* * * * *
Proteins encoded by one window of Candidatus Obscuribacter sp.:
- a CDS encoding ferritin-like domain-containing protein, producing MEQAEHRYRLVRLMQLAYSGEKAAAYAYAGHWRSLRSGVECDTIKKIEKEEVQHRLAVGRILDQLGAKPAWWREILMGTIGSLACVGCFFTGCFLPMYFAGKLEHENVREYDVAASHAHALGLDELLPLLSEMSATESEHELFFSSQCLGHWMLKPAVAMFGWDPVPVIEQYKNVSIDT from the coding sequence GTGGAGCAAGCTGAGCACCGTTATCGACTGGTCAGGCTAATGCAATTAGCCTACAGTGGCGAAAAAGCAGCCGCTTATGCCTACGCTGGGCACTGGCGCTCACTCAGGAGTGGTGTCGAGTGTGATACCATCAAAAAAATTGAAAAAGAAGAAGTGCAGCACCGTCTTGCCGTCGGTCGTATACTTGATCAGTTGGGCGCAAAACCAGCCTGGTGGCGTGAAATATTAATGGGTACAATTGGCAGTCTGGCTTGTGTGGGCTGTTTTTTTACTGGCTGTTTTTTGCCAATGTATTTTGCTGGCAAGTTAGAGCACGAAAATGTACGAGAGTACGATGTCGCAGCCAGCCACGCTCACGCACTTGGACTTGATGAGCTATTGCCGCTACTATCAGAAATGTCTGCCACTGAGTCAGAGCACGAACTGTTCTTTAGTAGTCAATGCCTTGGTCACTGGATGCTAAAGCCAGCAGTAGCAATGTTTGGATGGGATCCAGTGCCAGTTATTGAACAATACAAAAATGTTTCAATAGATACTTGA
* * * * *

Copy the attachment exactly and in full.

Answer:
Proteins encoded by one window of Candidatus Obscuribacter sp.:
- a CDS encoding ferritin-like domain-containing protein, producing MEQAEHRYRLVRLMQLAYSGEKAAAYAYAGHWRSLRSGVECDTIKKIEKEEVQHRLAVGRILDQLGAKPAWWREILMGTIGSLACVGCFFTGCFLPMYFAGKLEHENVREYDVAASHAHALGLDELLPLLSEMSATESEHELFFSSQCLGHWMLKPAVAMFGWDPVPVIEQYKNVSIDT from the coding sequence GTGGAGCAAGCTGAGCACCGTTATCGACTGGTCAGGCTAATGCAATTAGCCTACAGTGGCGAAAAAGCAGCCGCTTATGCCTACGCTGGGCACTGGCGCTCACTCAGGAGTGGTGTCGAGTGTGATACCATCAAAAAAATTGAAAAAGAAGAAGTGCAGCACCGTCTTGCCGTCGGTCGTATACTTGATCAGTTGGGCGCAAAACCAGCCTGGTGGCGTGAAATATTAATGGGTACAATTGGCAGTCTGGCTTGTGTGGGCTGTTTTTTTACTGGCTGTTTTTTGCCAATGTATTTTGCTGGCAAGTTAGAGCACGAAAATGTACGAGAGTACGATGTCGCAGCCAGCCACGCTCACGCACTTGGACTTGATGAGCTATTGCCGCTACTATCAGAAATGTCTGCCACTGAGTCAGAGCACGAACTGTTCTTTAGTAGTCAATGCCTTGGTCACTGGATGCTAAAGCCAGCAGTAGCAATGTTTGGATGGGATCCAGTGCCAGTTATTGAACAATACAAAAATGTTTCAATAGATACTTGA